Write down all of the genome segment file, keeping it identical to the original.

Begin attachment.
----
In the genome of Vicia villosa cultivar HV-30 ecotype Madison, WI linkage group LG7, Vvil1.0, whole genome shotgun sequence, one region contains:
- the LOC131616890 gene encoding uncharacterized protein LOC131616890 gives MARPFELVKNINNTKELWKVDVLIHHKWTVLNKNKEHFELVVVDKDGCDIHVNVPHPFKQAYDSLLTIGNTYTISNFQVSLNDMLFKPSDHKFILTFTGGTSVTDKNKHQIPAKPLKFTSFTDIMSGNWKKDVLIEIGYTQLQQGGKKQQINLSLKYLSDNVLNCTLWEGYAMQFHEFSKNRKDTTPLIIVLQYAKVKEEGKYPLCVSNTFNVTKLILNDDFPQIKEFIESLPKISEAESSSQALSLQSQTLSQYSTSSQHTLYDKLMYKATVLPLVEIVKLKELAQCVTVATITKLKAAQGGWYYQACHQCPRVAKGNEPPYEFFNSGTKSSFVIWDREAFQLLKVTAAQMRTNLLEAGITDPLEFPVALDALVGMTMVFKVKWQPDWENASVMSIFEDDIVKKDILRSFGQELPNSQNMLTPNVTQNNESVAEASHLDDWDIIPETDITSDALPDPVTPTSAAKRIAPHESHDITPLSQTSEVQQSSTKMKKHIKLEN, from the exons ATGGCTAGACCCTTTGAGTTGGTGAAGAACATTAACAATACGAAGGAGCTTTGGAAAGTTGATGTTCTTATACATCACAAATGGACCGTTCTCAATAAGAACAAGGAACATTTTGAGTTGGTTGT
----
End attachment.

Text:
In the genome of Vicia villosa cultivar HV-30 ecotype Madison, WI linkage group LG7, Vvil1.0, whole genome shotgun sequence, one region contains:
- the LOC131616890 gene encoding uncharacterized protein LOC131616890 gives MARPFELVKNINNTKELWKVDVLIHHKWTVLNKNKEHFELVVVDKDGCDIHVNVPHPFKQAYDSLLTIGNTYTISNFQVSLNDMLFKPSDHKFILTFTGGTSVTDKNKHQIPAKPLKFTSFTDIMSGNWKKDVLIEIGYTQLQQGGKKQQINLSLKYLSDNVLNCTLWEGYAMQFHEFSKNRKDTTPLIIVLQYAKVKEEGKYPLCVSNTFNVTKLILNDDFPQIKEFIESLPKISEAESSSQALSLQSQTLSQYSTSSQHTLYDKLMYKATVLPLVEIVKLKELAQCVTVATITKLKAAQGGWYYQACHQCPRVAKGNEPPYEFFNSGTKSSFVIWDREAFQLLKVTAAQMRTNLLEAGITDPLEFPVALDALVGMTMVFKVKWQPDWENASVMSIFEDDIVKKDILRSFGQELPNSQNMLTPNVTQNNESVAEASHLDDWDIIPETDITSDALPDPVTPTSAAKRIAPHESHDITPLSQTSEVQQSSTKMKKHIKLEN, from the exons ATGGCTAGACCCTTTGAGTTGGTGAAGAACATTAACAATACGAAGGAGCTTTGGAAAGTTGATGTTCTTATACATCACAAATGGACCGTTCTCAATAAGAACAAGGAACATTTTGAGTTGGTTGT